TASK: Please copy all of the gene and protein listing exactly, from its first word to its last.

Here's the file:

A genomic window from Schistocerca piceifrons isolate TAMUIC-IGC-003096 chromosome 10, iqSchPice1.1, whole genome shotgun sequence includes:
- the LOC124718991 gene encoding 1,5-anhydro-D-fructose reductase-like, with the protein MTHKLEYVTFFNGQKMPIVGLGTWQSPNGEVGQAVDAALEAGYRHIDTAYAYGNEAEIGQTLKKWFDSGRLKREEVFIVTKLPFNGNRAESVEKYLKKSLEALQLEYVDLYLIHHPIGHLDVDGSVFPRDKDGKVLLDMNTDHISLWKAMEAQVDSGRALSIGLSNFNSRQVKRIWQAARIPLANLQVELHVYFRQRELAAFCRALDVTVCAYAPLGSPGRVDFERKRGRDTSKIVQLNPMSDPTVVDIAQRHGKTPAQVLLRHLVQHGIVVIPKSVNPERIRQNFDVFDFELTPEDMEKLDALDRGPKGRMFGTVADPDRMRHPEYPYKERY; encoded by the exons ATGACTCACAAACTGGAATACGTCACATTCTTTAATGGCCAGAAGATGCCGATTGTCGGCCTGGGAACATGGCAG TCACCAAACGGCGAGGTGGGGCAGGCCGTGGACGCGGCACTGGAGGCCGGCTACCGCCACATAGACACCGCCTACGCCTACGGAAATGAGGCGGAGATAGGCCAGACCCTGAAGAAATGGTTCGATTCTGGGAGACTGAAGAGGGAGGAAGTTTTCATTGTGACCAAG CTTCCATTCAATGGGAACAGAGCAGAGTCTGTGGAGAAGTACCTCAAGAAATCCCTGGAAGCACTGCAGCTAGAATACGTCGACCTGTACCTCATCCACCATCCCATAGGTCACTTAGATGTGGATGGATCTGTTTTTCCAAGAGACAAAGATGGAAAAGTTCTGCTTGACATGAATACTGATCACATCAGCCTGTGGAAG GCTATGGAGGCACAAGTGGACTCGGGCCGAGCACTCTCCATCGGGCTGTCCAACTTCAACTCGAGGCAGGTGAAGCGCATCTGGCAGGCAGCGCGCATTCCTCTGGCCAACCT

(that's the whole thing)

A genomic window from Schistocerca piceifrons isolate TAMUIC-IGC-003096 chromosome 10, iqSchPice1.1, whole genome shotgun sequence includes:
- the LOC124718991 gene encoding 1,5-anhydro-D-fructose reductase-like, with the protein MTHKLEYVTFFNGQKMPIVGLGTWQSPNGEVGQAVDAALEAGYRHIDTAYAYGNEAEIGQTLKKWFDSGRLKREEVFIVTKLPFNGNRAESVEKYLKKSLEALQLEYVDLYLIHHPIGHLDVDGSVFPRDKDGKVLLDMNTDHISLWKAMEAQVDSGRALSIGLSNFNSRQVKRIWQAARIPLANLQVELHVYFRQRELAAFCRALDVTVCAYAPLGSPGRVDFERKRGRDTSKIVQLNPMSDPTVVDIAQRHGKTPAQVLLRHLVQHGIVVIPKSVNPERIRQNFDVFDFELTPEDMEKLDALDRGPKGRMFGTVADPDRMRHPEYPYKERY; encoded by the exons ATGACTCACAAACTGGAATACGTCACATTCTTTAATGGCCAGAAGATGCCGATTGTCGGCCTGGGAACATGGCAG TCACCAAACGGCGAGGTGGGGCAGGCCGTGGACGCGGCACTGGAGGCCGGCTACCGCCACATAGACACCGCCTACGCCTACGGAAATGAGGCGGAGATAGGCCAGACCCTGAAGAAATGGTTCGATTCTGGGAGACTGAAGAGGGAGGAAGTTTTCATTGTGACCAAG CTTCCATTCAATGGGAACAGAGCAGAGTCTGTGGAGAAGTACCTCAAGAAATCCCTGGAAGCACTGCAGCTAGAATACGTCGACCTGTACCTCATCCACCATCCCATAGGTCACTTAGATGTGGATGGATCTGTTTTTCCAAGAGACAAAGATGGAAAAGTTCTGCTTGACATGAATACTGATCACATCAGCCTGTGGAAG GCTATGGAGGCACAAGTGGACTCGGGCCGAGCACTCTCCATCGGGCTGTCCAACTTCAACTCGAGGCAGGTGAAGCGCATCTGGCAGGCAGCGCGCATTCCTCTGGCCAACCT